EDF and Fred Olsen choose Wicklow Port for wind farm base

Energy giants to invest estimated €15m in port in a move that will create 115 jobs

Wicklow County Council cathaoirleach Cllr Shay Cullen with Codling Wind Farm project manager Arno Verbeek at Wicklow Port on Friday.  Photograph: Julien Behal

Wicklow County Council cathaoirleach Cllr Shay Cullen with Codling Wind Farm project manager Arno Verbeek at Wicklow Port on Friday. Photograph: Julien Behal


Ireland’s biggest wind farm could begin generating electricity by 2027 but its developers warn that the planning process must be accelerated to ensure the Republic meets climate targets.

European energy giants EDF and Fred Olsen are jointly investing at least €2 billion in Codling Wind Park, an offshore energy plant in the Irish Sea that could supply electricity for up to 1.2 million homes.

Arno Verbeek, Codling’s project director, predicted on Friday that if the entire planning process runs to schedule, the wind farm could begin generating electricity in 2027-2028.

He was speaking after Codling Wind Park confirmed that it has chosen Wicklow Port as its operations and maintenance base in a move that will create 115 jobs locally. Industry sources estimate the investment needed at €15 million.

However, Mr Verbeek said he shared the wider industry’s view that the State needs to speed up its planning process if it is to hit its target of building enough offshore wind power to generate 5,000 megawatts (MW) of electricity, close to the Republic’s current peak demand.

“To put it simply, things need to move a lot quicker from now if we are to achieve those very, very ambitious targets of 5,000MW by 2030,” Mr Verbeek warned.

This applies to the offshore and onshore planning procedures, as well as to reinforcing the national electricity grid to give it the capacity to take on thousands of megawatt hours of power from the Irish Sea.

Mr Verbeek noted that national grid operator, State company EirGrid, had plans to boost its network along the east coast, where most wind farms are planned. But he forecast EirGrid would face resistance from local communities when it came to doing the work and stressed it would need the resources to complete it.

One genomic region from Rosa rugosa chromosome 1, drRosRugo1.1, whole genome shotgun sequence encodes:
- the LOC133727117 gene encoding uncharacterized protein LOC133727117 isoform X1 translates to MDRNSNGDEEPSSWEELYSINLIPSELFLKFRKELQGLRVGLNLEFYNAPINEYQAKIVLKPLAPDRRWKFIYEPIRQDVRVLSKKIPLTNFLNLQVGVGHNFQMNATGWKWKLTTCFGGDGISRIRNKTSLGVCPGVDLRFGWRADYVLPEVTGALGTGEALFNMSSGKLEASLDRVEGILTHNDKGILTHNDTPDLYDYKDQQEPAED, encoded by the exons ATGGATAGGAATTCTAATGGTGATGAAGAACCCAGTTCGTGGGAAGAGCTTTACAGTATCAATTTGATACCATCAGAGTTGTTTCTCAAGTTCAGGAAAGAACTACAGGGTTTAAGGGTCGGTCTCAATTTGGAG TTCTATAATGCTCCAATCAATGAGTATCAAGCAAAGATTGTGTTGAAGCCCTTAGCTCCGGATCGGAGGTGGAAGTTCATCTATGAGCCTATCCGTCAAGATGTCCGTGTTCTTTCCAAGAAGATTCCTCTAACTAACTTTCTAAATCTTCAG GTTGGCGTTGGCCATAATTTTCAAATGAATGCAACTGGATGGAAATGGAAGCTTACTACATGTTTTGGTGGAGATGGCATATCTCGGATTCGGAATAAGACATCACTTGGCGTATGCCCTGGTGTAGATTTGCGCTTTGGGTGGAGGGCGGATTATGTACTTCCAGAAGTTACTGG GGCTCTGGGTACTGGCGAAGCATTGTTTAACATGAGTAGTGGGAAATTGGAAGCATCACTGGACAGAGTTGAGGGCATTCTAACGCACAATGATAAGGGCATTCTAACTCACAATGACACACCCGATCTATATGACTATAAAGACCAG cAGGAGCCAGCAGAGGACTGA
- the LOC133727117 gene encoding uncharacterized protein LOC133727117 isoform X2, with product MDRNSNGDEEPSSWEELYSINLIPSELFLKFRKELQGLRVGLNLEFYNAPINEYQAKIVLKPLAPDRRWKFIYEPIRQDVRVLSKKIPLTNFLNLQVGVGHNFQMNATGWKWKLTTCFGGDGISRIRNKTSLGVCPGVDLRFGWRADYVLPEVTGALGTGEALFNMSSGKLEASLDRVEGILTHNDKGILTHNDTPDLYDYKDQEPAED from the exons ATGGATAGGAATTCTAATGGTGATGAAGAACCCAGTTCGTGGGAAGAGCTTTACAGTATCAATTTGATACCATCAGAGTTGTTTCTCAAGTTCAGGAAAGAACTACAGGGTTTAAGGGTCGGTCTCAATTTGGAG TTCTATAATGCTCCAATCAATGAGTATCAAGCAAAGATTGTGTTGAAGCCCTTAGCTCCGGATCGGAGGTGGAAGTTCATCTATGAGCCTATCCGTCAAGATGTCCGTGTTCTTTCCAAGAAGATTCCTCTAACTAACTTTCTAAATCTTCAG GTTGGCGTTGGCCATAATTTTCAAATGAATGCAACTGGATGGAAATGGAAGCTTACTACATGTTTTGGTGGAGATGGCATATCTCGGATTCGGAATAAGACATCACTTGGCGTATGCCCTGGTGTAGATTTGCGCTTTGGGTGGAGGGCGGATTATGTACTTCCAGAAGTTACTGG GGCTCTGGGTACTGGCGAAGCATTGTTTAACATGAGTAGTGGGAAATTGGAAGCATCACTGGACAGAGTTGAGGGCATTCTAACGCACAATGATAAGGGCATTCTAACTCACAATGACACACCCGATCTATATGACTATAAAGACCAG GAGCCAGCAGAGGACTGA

“To get through all this planning takes a lot of effort and a lot of support from the local communities,” Mr Verbeek noted.

Planning Bill

He welcomed the fact that the Oireachtas is likely to pass the Maritime Area Planning Bill, meant to modernise and regulate offshore development, by the end of the year.

This will allow Codling and other developments to get marine area consents needed to press ahead with their plans next year.

After that they must get grid connection agreements from EirGrid. These will allow them bid to supply electricity at agreed prices through the State’s Renewable Energy Support Scheme auction, due to be held in the closing months of 2022 or early the following year.

Once this has been completed, projects such as Codling will have to apply to An Bord Pleanála for permission. Processing that could take 18 weeks, though opponents could challenge any decision in the courts.

Mr Verbeek’s timing for Codling’s completion is dependent on all of this happening in sequence and on time.

The jobs in Wicklow will include 75 full-time maintenance staff, technicians, engineers and administrators, as well as 40 builders. Construction could start in 2025.

Codling has not said how much it will invest in its facilities at the port, but industry sources calculate the figure will be about €15 million.

Mr Verbeek said momentum had built behind the project in the last year. “We are eager to continue to make progress,” he added.

Cllr Shay Cullen, cathaoirleach of Wicklow County Council, dubbed the news a “once-in-a-lifetime” opportunity for the area.

Codling Wind Park will be located in a stretch of the Irish Sea from Greystones to Wicklow town. It will have the capacity to generate up to 1,500MW of electricity.

It is a joint venture between EDF Renewables, part of Électricité de France, one of Europe’s biggest power generators, and Fred Olsen Renewables, the leading Norwegian green energy developer.